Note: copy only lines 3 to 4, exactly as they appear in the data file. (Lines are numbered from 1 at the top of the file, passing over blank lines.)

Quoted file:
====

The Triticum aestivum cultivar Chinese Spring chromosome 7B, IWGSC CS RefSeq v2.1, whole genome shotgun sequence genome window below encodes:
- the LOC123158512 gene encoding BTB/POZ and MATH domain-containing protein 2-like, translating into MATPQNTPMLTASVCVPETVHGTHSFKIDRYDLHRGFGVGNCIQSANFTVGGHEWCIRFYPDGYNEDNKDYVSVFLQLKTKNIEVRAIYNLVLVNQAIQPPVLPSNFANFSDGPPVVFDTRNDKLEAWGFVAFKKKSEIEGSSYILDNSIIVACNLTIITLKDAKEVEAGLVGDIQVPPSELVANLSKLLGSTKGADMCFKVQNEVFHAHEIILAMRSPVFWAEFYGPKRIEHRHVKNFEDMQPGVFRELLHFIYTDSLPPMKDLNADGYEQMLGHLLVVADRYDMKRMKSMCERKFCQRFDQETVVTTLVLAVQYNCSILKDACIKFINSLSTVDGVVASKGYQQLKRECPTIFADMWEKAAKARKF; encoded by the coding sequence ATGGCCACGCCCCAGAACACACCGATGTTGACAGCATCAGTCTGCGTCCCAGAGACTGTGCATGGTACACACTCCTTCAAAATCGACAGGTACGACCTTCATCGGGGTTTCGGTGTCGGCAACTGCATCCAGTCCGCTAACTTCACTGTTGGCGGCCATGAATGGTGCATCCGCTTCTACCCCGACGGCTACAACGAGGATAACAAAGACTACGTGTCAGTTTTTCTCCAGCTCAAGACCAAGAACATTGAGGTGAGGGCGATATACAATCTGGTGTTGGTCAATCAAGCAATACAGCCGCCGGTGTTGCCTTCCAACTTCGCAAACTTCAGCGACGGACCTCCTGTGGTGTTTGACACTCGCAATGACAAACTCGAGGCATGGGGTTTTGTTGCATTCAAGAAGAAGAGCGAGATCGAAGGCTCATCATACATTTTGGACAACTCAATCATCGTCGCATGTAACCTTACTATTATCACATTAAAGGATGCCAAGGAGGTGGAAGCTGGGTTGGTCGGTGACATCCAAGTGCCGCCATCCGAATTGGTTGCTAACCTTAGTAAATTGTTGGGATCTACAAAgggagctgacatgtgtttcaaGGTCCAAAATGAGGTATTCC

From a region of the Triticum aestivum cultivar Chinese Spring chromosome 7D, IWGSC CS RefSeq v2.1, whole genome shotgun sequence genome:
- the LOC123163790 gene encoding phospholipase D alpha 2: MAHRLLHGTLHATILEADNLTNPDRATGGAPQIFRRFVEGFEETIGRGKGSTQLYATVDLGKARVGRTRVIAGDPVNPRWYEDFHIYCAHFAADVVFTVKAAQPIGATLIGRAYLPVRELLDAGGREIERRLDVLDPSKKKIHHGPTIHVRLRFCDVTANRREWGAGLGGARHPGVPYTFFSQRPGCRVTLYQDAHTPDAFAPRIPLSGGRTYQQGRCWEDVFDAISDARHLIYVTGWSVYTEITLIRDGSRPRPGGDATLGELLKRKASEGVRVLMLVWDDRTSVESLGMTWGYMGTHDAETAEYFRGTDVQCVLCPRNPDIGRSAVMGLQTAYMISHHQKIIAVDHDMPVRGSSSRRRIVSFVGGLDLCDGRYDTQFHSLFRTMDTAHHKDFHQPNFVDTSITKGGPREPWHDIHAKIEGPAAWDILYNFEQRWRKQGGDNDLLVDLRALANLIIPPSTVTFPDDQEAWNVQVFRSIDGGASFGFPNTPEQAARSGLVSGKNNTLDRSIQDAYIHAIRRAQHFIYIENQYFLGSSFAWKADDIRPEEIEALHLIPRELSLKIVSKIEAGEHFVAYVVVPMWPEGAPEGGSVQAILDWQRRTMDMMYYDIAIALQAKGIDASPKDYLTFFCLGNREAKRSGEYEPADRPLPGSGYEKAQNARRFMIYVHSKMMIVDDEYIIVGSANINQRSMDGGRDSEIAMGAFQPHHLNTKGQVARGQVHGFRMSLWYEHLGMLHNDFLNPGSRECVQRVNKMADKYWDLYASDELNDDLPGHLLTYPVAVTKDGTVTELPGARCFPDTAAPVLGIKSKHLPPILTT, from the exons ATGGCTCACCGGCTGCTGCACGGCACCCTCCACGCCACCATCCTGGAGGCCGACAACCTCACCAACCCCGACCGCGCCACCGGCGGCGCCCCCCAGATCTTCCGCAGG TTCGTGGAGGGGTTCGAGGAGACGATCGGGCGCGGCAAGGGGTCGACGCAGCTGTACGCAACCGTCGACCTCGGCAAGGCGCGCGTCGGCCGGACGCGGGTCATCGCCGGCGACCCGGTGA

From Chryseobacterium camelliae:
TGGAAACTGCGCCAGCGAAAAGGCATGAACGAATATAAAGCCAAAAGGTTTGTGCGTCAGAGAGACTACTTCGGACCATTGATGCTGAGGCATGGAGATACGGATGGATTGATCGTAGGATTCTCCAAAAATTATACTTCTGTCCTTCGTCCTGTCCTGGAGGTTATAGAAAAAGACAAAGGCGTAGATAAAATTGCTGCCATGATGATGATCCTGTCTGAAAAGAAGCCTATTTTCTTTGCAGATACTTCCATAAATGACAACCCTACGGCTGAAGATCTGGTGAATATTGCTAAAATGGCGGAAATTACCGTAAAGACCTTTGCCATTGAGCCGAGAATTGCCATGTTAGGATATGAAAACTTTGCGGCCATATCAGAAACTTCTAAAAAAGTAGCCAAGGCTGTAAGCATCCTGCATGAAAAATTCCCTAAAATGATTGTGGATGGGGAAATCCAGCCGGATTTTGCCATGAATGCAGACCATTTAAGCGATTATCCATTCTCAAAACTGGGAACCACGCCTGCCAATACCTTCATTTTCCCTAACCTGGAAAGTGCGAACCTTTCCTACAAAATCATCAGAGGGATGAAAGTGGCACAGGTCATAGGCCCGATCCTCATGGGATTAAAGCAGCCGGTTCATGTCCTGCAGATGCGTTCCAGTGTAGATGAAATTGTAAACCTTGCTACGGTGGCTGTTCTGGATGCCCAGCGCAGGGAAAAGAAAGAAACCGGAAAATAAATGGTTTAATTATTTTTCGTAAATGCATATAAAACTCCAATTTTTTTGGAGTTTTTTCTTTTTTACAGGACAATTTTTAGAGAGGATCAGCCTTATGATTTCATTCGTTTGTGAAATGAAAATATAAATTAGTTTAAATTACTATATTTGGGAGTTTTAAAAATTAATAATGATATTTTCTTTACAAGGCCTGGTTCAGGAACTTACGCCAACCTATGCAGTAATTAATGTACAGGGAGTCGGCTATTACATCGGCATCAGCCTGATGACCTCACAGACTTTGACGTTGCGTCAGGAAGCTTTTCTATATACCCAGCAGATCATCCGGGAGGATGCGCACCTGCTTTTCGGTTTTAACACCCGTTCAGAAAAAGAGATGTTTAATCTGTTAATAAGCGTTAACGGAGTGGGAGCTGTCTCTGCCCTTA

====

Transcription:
From a region of the Triticum aestivum cultivar Chinese Spring chromosome 7D, IWGSC CS RefSeq v2.1, whole genome shotgun sequence genome:
- the LOC123163790 gene encoding phospholipase D alpha 2: MAHRLLHGTLHATILEADNLTNPDRATGGAPQIFRRFVEGFEETIGRGKGSTQLYATVDLGKARVGRTRVIAGDPVNPRWYEDFHIYCAHFAADVVFTVKAAQPIGATLIGRAYLPVRELLDAGGREIERRLDVLDPSKKKIHHGPTIHVRLRFCDVTANRREWGAGLGGARHPGVPYTFFSQRPGCRVTLYQDAHTPDAFAPRIPLSGGRTYQQGRCWEDVFDAISDARHLIYVTGWSVYTEITLIRDGSRPRPGGDATLGELLKRKASEGVRVLMLVWDDRTSVESLGMTWGYMGTHDAETAEYFRGTDVQCVLCPRNPDIGRSAVMGLQTAYMISHHQKIIAVDHDMPVRGSSSRRRIVSFVGGLDLCDGRYDTQFHSLFRTMDTAHHKDFHQPNFVDTSITKGGPREPWHDIHAKIEGPAAWDILYNFEQRWRKQGGDNDLLVDLRALANLIIPPSTVTFPDDQEAWNVQVFRSIDGGASFGFPNTPEQAARSGLVSGKNNTLDRSIQDAYIHAIRRAQHFIYIENQYFLGSSFAWKADDIRPEEIEALHLIPRELSLKIVSKIEAGEHFVAYVVVPMWPEGAPEGGSVQAILDWQRRTMDMMYYDIAIALQAKGIDASPKDYLTFFCLGNREAKRSGEYEPADRPLPGSGYEKAQNARRFMIYVHSKMMIVDDEYIIVGSANINQRSMDGGRDSEIAMGAFQPHHLNTKGQVARGQVHGFRMSLWYEHLGMLHNDFLNPGSRECVQRVNKMADKYWDLYASDELNDDLPGHLLTYPVAVTKDGTVTELPGARCFPDTAAPVLGIKSKHLPPILTT, from the exons ATGGCTCACCGGCTGCTGCACGGCACCCTCCACGCCACCATCCTGGAGGCCGACAACCTCACCAACCCCGACCGCGCCACCGGCGGCGCCCCCCAGATCTTCCGCAGG TTCGTGGAGGGGTTCGAGGAGACGATCGGGCGCGGCAAGGGGTCGACGCAGCTGTACGCAACCGTCGACCTCGGCAAGGCGCGCGTCGGCCGGACGCGGGTCATCGCCGGCGACCCGGTGA